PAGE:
Dont Get Hung Up: Understanding Single- and Double-Hung Windows
Two of the most common window frame types are single-hung and double-hung. While these two consistently popular frame styles present many similarities, looking at how they have different uses can go a long way toward helping you determine which one is the best fit for your needs.
What Does Single- or Double-Hung Mean?
Many people hear “single- or double-hung window” and mix up these window lines with single- and double-pane glass windows. Adding to the confusion, single-hung and double-hung windows both include an upper and lower sash. It’s a similar design structure that makes the two window types almost identical from a distance.
However, the two are different. “Hung” is a window term that reflects the number of operable window sashes. On a single-hung window, only the lower sash can be opened and closed. Double-hung windows, however, offer movement in both the upper and lower sashes. As a result, homeowners may find that one window style works better for their home and budgets better than the other, even though they look similar.
Some reasons to choose a single-hung window
A timeless style, single-hung windows have been the standard window selection used in newer home construction, apartment buildings and business spaces. Single-hung windows bring both a cost-effective choice for a replacement window, and one that continues to be appealing in homes all over the country.
Since the upper sash is fixed on single-hung windows, installing a single-hung window can also make construction work easier, since there are fewer moving parts.
Single-hung windows are a great option for homeowners who are looking for:
- A cost-effective solution for multiple windows
- A traditional, historic look
- A worry-free option for first-floor window replacement or in houses where windows are close to the ground
Some reasons to choose a double-hung window
The adjustable second sash on a double-hung window provides increased flexibility for houses.
For example, tilt-in (also called tilt-out) design allows reaching the outside of double-hung windows from inside the house. With single-hung windows, the lower sash usually moves only vertically, impeding the upper sash. This can mean problems when cleaning the glass on single-hung windows. In some homes, that hassle can become precarious when cleaning the outside of the upper sash from inside.
Being able to reach the outside of windows at ground level is one thing but cleaning an upper-level window can be an entirely different case. While some single-hung windows feature a tilt-in, or removable lower sash, the adjustable second sash on double-hung windows provides much easier cleaning, especially for windows on upper floors.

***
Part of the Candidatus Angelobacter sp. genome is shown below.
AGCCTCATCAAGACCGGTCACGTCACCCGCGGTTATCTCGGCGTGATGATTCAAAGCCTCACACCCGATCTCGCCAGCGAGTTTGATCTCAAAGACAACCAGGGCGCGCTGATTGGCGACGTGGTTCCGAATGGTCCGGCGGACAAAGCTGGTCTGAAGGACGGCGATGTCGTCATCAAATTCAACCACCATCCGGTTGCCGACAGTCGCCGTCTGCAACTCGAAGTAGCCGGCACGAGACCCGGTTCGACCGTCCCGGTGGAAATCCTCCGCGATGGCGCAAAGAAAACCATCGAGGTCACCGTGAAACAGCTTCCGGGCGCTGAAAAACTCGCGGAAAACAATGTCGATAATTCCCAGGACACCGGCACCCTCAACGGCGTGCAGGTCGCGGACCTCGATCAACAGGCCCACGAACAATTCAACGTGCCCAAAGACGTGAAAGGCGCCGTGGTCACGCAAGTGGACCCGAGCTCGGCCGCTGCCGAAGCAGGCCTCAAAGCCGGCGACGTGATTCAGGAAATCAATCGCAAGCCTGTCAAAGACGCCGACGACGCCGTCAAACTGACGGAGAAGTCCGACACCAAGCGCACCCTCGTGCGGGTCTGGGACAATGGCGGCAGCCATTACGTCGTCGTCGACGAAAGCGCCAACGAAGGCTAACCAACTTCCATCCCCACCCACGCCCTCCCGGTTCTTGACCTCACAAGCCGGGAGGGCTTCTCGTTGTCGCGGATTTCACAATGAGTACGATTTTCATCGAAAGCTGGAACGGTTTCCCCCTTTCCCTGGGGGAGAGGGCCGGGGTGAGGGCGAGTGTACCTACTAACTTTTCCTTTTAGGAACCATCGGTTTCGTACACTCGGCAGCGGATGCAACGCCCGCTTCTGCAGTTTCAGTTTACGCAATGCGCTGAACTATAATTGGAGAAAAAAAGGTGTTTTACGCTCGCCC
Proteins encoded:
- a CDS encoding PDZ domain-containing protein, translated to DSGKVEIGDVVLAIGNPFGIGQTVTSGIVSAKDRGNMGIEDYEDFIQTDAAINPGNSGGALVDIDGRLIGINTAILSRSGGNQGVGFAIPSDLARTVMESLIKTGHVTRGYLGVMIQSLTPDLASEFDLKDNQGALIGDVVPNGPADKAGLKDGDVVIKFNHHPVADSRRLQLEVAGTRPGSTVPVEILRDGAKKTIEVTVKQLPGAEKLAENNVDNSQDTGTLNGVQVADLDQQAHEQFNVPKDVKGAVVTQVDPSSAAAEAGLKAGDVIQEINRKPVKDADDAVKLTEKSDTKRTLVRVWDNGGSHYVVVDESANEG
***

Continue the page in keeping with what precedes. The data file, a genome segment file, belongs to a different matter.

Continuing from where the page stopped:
Allowing for multiple sashes to be opened makes double-hung windows a good choice for rooms needing increased fresh air. With hot, damp air in the bathroom, for example, reduced ventilation can develop issues with humidity and moisture. Left unchecked, that lack of fresh air can develop increased odor issues and even mildew growth. Opening the two sashes of a double-hung window can help cool off hot, humid areas and keep moisture out of your room.
Double-hung windows also offer a unique option to single-hung windows when it comes to window maintenance. Since it is stationary, repairing the upper sash on a single-hung window means a visit from a glass repairman. However, since many double-hung windows include a removable upper sash, homeowners can swap out their window sash without a service call for a glass repair job.
For these reasons, double-hung windows are a great choice for homes that:
- Have multiple stories
- Deal with airflow issues
- Have an architectural style that traditionally requires double-hung windows in their style, such as Colonial, Cape Cod, Craftsman or Victorian homes
|Single-Hung Windows||Double-Hung Windows|
|# of Operable Sashes||1||2|
|Cleaning||Difficult to clean the exterior of the top sash since it does not tilt in. Tougher to clean for those living on an upper floor.||Easier to clean since both windows can be tilted to wash inside and outside surfaces. Both sashes can be cleaned from the inside of the house.|
|Ventilation||Bottom sash can open to let air in.||Both sashes can open to let cool, fresh air in through the bottom and release warm air through the top.|
|Style||Similar design options||Similar design options|
A number of features and options go into determining the final cost of replacing your home windows. Everything from the material and added features to your region of the country and style of window can impact] the final price tag.
Frequently, single-hung windows have had the image of being less expensive (and, as a result, often more popular) due to their common use in new home construction. However, the longtime benefits of choosing double-hung windows should be acknowledged.
While some impacts, such as decreased mildew levels from increased ventilation and architectural style can be quantified over time, it’s difficult to put a price on the ease of flexible cleaning options and increased safety for children that come with double-hung windows.
Here are some of the elements that can determine just how much you spend on your window replacement:
- Features and options
- Number of windows needed
- Location of home
While DIY may seem like a save on costs, consider consulting with a Pella® professional to help identify the window that best meets your needs, design and budget. They’ll not only help you find the right window, but offer the proper know-how to get your new windows installed properly.
Call or stop by your local Pella Windows and Doors showroom or contact us online to set up a free, no-cost, in-home consultation to discuss how you can get started on your window replacement project.